Posts Tagged ‘Yoghurt’

Walking is good.

September 3, 2019



Apart from admiring cyclamen we are now trying to go for our daily walks again. Over the last couple of months we were either busy getting dressed or trying to get undressed. In between we have had an  unrelenting regime, meeting with doctors, nurses, home-carers and physiotherapists. And that is apart from keeping up with provisions, paying gas bills and doing what my mother used to call ‘in between’ jobs. I have learnt so much about fashion. Believe you me, there are a perplexing variety of female  clothes with incomprehensible ways of putting them on. ( and off) Where is the neck or what are the arm openings and what are all those hanging bits about? And despite all that loose-ness in their clothes, why are the leg openings so tight and why also do the sleeves end up inside out?

So this morning it came about that we went for a walk. Not too far, as Helvi is still not as sure footed as she used to be before her crash downwards towards a concrete drive-way. We sauntered past our common drive-way where are neighbour was snipping away at the garden. He likes doing that but we wished he would allow things to grow instead of manicuring every bit of greenery in this place. But, live and let live with tolerance is the answer to cheerfulness and optimism. I am trying to stay away from grumpiness, so I greeted the neighbour with ‘doing a bit of a spring cleaning?’

We ended our walk at Bradman Cricket Oval. In the world of cricket, this oval is the equivalent in Australia of the Egyptian Pyramid of Cheops or The Great Chinese Wall. It holds The International Great Hall of Cricket.

Lots of buses with hordes of people all the way from India, Pakistan, Fiji, Shri Lanka and many other cricket loving countries visit this famous cricket mausoleum, and file teary eyed, past Lenin like tombs of expired cricketers. Donald Bradman is the most famous of cricketers, and new comers to Australia have been threatened to lose their visas if not sufficiently versed in Bradman cricket matches with correct dates, number of runs and Ducks mandatory.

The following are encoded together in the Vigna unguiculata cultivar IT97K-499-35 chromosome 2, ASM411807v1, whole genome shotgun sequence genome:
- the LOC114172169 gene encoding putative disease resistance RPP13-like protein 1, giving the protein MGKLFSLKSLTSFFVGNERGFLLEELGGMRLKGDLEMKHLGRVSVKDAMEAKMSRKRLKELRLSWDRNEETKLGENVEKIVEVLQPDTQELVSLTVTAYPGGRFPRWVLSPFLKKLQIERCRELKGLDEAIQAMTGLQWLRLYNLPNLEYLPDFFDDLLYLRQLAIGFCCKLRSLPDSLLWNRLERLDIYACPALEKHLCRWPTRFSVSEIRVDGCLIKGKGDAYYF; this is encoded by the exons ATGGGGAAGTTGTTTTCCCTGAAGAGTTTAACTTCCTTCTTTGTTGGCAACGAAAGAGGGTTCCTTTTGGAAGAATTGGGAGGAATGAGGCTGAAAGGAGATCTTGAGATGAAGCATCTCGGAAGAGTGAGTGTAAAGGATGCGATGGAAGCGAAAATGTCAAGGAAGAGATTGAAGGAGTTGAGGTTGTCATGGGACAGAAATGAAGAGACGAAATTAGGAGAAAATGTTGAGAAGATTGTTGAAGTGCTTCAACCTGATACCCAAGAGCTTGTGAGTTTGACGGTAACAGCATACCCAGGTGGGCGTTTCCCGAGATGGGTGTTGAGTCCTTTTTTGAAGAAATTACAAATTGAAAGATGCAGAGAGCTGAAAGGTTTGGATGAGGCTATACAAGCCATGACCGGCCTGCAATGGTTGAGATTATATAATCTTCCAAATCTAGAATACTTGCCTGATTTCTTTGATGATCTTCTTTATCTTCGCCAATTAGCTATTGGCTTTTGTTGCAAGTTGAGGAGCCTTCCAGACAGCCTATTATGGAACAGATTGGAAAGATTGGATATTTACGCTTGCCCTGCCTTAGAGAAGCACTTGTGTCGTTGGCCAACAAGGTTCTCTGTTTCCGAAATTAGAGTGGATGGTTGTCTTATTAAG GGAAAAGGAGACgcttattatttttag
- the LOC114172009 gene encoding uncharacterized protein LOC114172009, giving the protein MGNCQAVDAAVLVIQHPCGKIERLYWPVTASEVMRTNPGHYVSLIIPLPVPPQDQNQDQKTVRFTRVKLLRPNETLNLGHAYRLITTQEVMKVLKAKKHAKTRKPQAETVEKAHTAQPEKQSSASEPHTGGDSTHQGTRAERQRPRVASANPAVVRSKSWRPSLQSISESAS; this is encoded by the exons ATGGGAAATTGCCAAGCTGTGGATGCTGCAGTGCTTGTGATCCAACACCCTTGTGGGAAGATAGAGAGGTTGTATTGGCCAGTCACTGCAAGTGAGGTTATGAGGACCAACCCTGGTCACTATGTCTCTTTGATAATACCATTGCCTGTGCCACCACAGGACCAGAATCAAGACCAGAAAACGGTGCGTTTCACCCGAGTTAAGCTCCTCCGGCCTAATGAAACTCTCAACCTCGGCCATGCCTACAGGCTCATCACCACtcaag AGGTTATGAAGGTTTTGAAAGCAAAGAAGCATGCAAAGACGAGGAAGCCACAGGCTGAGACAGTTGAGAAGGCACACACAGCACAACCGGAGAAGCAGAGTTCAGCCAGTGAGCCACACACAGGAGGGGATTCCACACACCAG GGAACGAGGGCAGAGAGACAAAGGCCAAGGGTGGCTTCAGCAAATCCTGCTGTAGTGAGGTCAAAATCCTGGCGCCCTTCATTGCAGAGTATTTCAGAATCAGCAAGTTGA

We found a nice seat in the sun and Helvi and I really appreciated this nice park. The children and their mums were playing in a playground but noticed that the iPhone now seems to have morphed into some kind of umbilical cord. Most mothers allowed their kids to break legs or fall off slippery dips without even a flicker away from their iPhones. I would love to know what the urgency is. Should I ask?

Anyway, we walked slowly back home and our neighbour had slunk inside, happy with the day’s snipping and shortening of bushes.

We had a nice walk and had some yoghurt afterwards.

It came to $41.20 without any sugar

April 3, 2017

Grapes, strawberries and figs.

The $41.20 was the total of our shopping adventure this morning. The day started early. With the change in day-light saving we seem to get up earlier instead of sleeping longer. That sleeping-in, so desired when young, evades us now. I am always glad the night is over. Unless we have to get out shopping and walking, we generally muck about till midday in our pyjamas. Now that winter is knocking, we might consider not even moving out of them at all. We shall see!

We are still reeling somewhat from a range of TV programs whereby eating sugar has been taken under the loupe. I hope millions have watched those TV programs and the dire consequences resulting from eating sugar. It is not just obvious sugar, no it is the hidden sugar in our foods. Most breakfast cereals, sauces, micro-wave foods and almost all processed foods have  lots of sugar.  I thought that a fruit yoghurt was a fairly safe food to ingest. Wrong! That too has ladles of sugar. So have all fruit drinks. Of course, a Coke drink is pure poison. If cigarettes are addictive, the experts reckon so is sugar. The present world epidemic of obesity is all sugar related. Yet,  apart from some brave souls exposing the evils of sugar, our government is eerily quiet. “A personal choice,” they might sometimes whisper behind closed doors.

We have never been fond of sweets and apart from one spoon of sugar in coffee we never take the stuff in anything else. We cook without shop-bought sauces. I suppose those lovely Italian tinned tomatoes have some sugar, as has most bread and pasta. We never drink lemonade or soft drinks, and reckon water is as good a drink as any. But…what about wine? I thought that the sugars in grapes convert into alcohol. Is that so? I hope so. I would not like to give up my love of the afternoon ritual sitting in the garden talking with Helvi while sipping wine.

Milo knows the ritual and we bring his cushion out. A creature of habit. He sees me filling a glass with Shiraz and he bolts towards the back-yard sliding doors. He loves us doing that. So, I do hope that there isn’t too much sugar in wine, even if just for Milo’s sake.